Tag Archives: progressive rock

The Elephant in the Room: The Collective and The Individual

Remember a while ago when I made that post about supporting bands that you love and believe in? Tonight’s review is a direct result of that KickStarter that I supported – and proof that it counts for something!

Through a KickStarter program,cover The Elephant In The Room were successfully able to fund the manifestation of their debut album, produced by Casey Crescenzo of The Dear Hunter. The result of a lot of hard work is an eleven-track disc that will leave you reeling when when you realize this is their debut CD.

The Collective and The Individual  begins with Left In The Dark, a song that instantly reminded me of The Mars Volta. The guitar work is so on point in this song, it will blow your mind.  Besides the beginning that left me with chill bumps, there’s a great breakdown with about a minute left in the song that deserves a cheer on its own.

Monsters follows this powerful first track with plenty of steam. The rhythm of this song reminds me of early AFI mixed with with The Mars Volta and that’s a mix I’ve never considered before this song. The vocals and the guitar heavily play off each other in this jam, each growing more and more frantic with energy until the chorus hits and breaks the spell.

Ghosts stands as my favorite song on the record. The guitar work has such a bouncy feel to it until the chorus comes down and then it’s time for everyone to jam together. I’ll walk through walls and I’ll talk to you in your sleep. I’ll keep you cold when the sun’s beating on your face. I’ll make you believe when I’m a ghost. The breakdown and subsequent group sing-along near the end practically makes me giddy. This is a jam you’re not going to be able to listen to on low volume. Trust me and go ahead and turn it up before it even comes on.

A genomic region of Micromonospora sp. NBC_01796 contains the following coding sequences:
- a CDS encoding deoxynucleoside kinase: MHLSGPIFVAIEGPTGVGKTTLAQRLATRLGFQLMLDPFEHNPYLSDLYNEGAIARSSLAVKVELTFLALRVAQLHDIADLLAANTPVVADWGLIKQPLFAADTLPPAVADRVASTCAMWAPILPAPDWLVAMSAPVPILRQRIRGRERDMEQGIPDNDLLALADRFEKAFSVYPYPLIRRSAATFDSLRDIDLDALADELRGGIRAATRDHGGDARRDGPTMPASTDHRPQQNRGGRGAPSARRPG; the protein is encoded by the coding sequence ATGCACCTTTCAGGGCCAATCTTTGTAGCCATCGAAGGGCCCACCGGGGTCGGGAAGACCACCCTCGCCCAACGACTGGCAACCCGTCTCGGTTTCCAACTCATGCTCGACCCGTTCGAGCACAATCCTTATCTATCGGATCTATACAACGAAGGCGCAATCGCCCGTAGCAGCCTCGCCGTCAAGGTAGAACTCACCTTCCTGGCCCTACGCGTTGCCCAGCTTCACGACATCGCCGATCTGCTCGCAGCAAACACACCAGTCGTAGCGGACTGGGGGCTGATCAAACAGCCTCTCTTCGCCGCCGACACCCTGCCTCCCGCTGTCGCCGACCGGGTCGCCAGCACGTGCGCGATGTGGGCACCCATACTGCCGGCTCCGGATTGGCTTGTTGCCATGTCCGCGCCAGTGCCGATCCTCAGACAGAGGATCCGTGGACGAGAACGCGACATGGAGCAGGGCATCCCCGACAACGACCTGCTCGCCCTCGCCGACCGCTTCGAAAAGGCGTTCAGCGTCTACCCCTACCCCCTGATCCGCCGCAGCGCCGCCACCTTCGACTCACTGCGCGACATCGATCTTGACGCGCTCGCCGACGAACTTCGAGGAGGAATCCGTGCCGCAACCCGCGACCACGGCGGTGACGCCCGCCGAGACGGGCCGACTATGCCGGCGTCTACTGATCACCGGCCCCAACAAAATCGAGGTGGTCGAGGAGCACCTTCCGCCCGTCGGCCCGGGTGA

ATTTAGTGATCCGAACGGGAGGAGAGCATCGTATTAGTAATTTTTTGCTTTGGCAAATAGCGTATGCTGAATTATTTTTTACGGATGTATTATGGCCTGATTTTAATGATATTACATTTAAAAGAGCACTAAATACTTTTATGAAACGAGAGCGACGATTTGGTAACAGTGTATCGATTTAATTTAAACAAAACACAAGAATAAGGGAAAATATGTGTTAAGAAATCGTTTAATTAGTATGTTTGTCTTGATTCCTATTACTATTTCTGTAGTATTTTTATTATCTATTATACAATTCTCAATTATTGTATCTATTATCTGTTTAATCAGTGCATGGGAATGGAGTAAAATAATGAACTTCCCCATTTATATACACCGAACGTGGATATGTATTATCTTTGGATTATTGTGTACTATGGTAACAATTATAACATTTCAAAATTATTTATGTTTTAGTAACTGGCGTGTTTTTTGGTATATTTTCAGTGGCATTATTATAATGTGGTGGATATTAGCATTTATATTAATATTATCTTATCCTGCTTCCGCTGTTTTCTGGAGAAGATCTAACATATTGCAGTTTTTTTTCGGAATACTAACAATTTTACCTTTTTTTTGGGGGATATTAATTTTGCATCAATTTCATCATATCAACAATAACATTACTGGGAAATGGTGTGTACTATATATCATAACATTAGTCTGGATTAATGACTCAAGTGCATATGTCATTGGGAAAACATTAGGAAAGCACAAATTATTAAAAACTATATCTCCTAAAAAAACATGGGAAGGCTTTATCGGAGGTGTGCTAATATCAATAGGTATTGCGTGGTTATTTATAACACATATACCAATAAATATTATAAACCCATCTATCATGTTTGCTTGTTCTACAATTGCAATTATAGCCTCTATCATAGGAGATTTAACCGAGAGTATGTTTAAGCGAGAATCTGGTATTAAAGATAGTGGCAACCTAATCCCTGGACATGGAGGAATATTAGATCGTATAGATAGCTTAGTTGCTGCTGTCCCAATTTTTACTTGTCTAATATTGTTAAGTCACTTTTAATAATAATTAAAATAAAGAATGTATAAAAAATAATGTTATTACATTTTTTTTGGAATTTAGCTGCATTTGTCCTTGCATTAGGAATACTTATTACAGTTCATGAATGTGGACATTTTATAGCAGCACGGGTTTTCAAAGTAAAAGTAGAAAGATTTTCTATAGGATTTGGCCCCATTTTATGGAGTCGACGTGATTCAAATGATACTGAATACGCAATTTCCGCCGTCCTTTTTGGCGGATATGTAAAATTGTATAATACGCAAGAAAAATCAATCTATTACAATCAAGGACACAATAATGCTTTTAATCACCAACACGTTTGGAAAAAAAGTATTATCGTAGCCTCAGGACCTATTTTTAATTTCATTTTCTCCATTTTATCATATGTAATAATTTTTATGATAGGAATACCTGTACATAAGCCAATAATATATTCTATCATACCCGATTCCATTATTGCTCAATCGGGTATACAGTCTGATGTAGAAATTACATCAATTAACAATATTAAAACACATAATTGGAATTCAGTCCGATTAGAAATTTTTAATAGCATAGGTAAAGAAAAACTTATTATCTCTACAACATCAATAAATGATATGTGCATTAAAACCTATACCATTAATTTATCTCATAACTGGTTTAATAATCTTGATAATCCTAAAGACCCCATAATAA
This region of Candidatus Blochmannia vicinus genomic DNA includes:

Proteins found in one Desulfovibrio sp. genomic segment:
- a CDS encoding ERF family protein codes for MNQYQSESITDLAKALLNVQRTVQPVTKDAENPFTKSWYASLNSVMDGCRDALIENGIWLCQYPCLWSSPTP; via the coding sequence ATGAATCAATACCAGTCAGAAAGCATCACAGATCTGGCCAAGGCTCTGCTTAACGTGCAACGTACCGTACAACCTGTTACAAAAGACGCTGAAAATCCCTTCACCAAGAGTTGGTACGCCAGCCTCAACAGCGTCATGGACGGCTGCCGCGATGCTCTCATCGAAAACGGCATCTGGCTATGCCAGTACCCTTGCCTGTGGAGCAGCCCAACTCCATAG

What You Don’t Know Won’t Hurt You is a close second for favorite song on the album. This one stays at a faster tempo the whole way through, differing from the songs directly encasing it and keeping things interesting. The bass guitar is the real spotlight of this song, coming on strong, keeping everything glued together and allowing itself some time to shine.

The beginning fifteen seconds of Never Believe What You’re Told is some of the best musical work I’ve heard from any album this year. Don’t get me wrong – the song itself is strong, but those first fifteen seconds. Unbelievable.